There aren’t too many people or moments in the world that make me smile. It’s not because I’m a stoic person or that I have a negative world view. I choose to be happy on my own despite a lot of the negative things I encounter because it’s just a healthy way to live. However, the level of goodness on display that has the ability to make me happy even on the occasional days when I’m not inclined to be is something I very rarely encounter. It’s certainly a short list of people in my own life: my high school swim coach, a few friends at school, and my family. With that said, the people of Boston achieved that level of goodness on Monday.
Nothing restores my belief in the good nature of people more than the way Americans respond to tragedy, and I use the term American not as an ethnicity or nationality, but as a way of life. My entire family immigrated to this country in some from or another within the last 125 years. My ancestors left Italy because they were poor and Ireland because of famine. There is no one in this country who understands more of what it means to be an American than those who have suffered and come here in hope of opportunity. Immigrants, whatever part of the world they may be from, all have something to teach us about not only their own cultures, backgrounds and experiences but also about ourselves.
Patriots Day in Boston is the quintessential representation of all of that. It celebrates what’s best about America with the people who best know America – those who have come from all over the country and even the world to be here. The one thing I can tell you from my patriots day experience is this: picture a giant neighborhood get together except over an entire city rather than just on a street corner. On the train ride in, you catch the folks headed in for the 11 am baseball game at Fenway Park. There are numerous shops, malls, historical sites to visit that contribute to what makes this day so special for families. You encounter incredible hospitality everywhere you go such that you feel like you know everybody on the street even though you’ve never met them. There’s a sense of safety, security and love.
Along the 26th mile of the marathon, Boylston street is lined with restaurants and shops. People are eating dinners with a view of the runners making their way down toward the finish. Others are scampering down crowded sidewalks to get a better view of the race or simply to get to another part of the city.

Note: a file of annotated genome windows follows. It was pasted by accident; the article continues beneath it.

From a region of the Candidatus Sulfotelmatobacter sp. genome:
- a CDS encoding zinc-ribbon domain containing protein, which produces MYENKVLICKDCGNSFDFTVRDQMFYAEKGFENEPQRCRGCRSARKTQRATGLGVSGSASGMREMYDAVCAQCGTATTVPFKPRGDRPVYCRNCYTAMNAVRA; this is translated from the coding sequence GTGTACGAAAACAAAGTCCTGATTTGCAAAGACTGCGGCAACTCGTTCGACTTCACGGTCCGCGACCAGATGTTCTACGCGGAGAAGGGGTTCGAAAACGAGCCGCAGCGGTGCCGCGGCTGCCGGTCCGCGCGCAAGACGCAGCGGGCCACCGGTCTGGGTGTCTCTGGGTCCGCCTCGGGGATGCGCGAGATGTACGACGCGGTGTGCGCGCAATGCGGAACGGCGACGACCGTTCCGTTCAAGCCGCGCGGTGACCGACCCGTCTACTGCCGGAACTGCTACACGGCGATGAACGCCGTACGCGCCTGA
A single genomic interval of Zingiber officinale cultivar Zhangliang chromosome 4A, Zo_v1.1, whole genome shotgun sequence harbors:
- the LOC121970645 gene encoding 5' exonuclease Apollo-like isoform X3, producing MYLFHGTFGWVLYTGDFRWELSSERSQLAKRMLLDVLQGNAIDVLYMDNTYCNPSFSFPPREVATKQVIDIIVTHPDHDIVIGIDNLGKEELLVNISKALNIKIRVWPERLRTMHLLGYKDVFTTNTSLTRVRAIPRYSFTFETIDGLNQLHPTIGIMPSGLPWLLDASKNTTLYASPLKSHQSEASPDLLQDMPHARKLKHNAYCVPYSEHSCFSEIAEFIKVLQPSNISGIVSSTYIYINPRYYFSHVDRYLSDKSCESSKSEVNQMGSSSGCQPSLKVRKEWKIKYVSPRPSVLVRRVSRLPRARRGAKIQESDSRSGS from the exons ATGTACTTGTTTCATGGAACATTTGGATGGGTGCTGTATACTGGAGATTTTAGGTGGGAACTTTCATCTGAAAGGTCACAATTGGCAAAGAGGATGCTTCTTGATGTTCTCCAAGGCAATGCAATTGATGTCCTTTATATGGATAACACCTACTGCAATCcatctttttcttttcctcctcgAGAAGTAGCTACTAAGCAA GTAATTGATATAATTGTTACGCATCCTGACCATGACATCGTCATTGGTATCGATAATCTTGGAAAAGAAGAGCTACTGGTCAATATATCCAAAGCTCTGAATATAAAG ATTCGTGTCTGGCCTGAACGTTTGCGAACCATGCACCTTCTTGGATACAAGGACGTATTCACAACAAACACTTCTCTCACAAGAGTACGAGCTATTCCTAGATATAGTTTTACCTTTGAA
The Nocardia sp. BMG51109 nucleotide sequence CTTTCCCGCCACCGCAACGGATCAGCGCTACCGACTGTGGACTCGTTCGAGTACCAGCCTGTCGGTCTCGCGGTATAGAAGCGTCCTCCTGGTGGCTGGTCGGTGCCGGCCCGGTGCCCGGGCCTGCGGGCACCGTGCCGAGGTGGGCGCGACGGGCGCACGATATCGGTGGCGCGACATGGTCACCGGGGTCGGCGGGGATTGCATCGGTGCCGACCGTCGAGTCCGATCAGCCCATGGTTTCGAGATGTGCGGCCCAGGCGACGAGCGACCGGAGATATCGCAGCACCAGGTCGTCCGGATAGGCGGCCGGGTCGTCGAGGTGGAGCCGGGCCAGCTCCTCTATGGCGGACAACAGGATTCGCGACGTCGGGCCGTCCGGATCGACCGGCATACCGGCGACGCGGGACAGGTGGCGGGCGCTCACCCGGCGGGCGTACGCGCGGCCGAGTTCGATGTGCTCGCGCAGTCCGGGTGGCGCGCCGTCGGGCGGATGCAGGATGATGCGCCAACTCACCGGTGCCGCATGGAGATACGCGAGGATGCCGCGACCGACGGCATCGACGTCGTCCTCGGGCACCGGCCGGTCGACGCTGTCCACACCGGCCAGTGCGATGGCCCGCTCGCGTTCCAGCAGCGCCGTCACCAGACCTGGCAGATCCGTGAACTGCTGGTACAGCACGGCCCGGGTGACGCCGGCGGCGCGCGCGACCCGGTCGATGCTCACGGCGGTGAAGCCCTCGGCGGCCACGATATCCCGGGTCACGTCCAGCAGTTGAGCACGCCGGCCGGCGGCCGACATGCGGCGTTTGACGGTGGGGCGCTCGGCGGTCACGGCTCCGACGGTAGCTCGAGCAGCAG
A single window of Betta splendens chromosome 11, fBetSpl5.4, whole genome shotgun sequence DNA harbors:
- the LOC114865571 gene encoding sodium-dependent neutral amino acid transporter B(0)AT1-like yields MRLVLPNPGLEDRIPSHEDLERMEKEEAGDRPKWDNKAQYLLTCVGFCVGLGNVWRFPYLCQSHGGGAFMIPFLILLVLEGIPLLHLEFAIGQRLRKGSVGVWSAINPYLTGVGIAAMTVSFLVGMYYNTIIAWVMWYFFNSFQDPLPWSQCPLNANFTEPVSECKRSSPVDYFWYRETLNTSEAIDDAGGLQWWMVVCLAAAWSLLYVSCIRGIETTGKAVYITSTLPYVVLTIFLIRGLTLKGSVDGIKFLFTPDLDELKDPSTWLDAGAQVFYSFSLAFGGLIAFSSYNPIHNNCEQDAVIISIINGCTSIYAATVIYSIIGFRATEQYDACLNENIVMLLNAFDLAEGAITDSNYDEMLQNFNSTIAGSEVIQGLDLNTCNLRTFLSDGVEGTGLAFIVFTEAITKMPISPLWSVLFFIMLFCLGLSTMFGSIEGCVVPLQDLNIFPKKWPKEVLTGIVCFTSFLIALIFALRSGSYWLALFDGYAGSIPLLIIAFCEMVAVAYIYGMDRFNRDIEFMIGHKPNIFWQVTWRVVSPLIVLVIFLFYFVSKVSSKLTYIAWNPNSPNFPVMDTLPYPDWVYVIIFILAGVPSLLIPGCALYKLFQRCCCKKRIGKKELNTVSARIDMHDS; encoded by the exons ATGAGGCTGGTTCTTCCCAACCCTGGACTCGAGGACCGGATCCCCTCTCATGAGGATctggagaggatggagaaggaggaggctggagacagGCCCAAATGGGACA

At the time the bombings happened near the finish line of the marathon, it was nearly 2 hours after the fastest runners completed the course. The primary demographic of people finishing the race were the heroes in society: those raising millions of dollars for countless charities and also those who had given their lives in the service of others in one form or another who were either disabled or were just simply trying to write a new amazing chapter in life for themselves. This was an attack on a group of people who work tirelessly to make life for people like you and me better. In reality, we were all attacked, and I don’t care to speculate who committed this act. All I know is that whoever it was stood against everything that I as a person stand for. I also know that God is in control and that justice will be served in the way that He sees as most appropriate.
Most importantly, my belief in the incredible goodness of people was reaffirmed once again. Heroes were made in New York in the moment it was attacked nearly 12 years ago, and in a smaller but just as important way, heroes were made in Boston. For this reason I know that terrorism of any form: domestic, foreign, organized or random, will never reign victorious over the hearts of the Good people who live here. God Bless You All.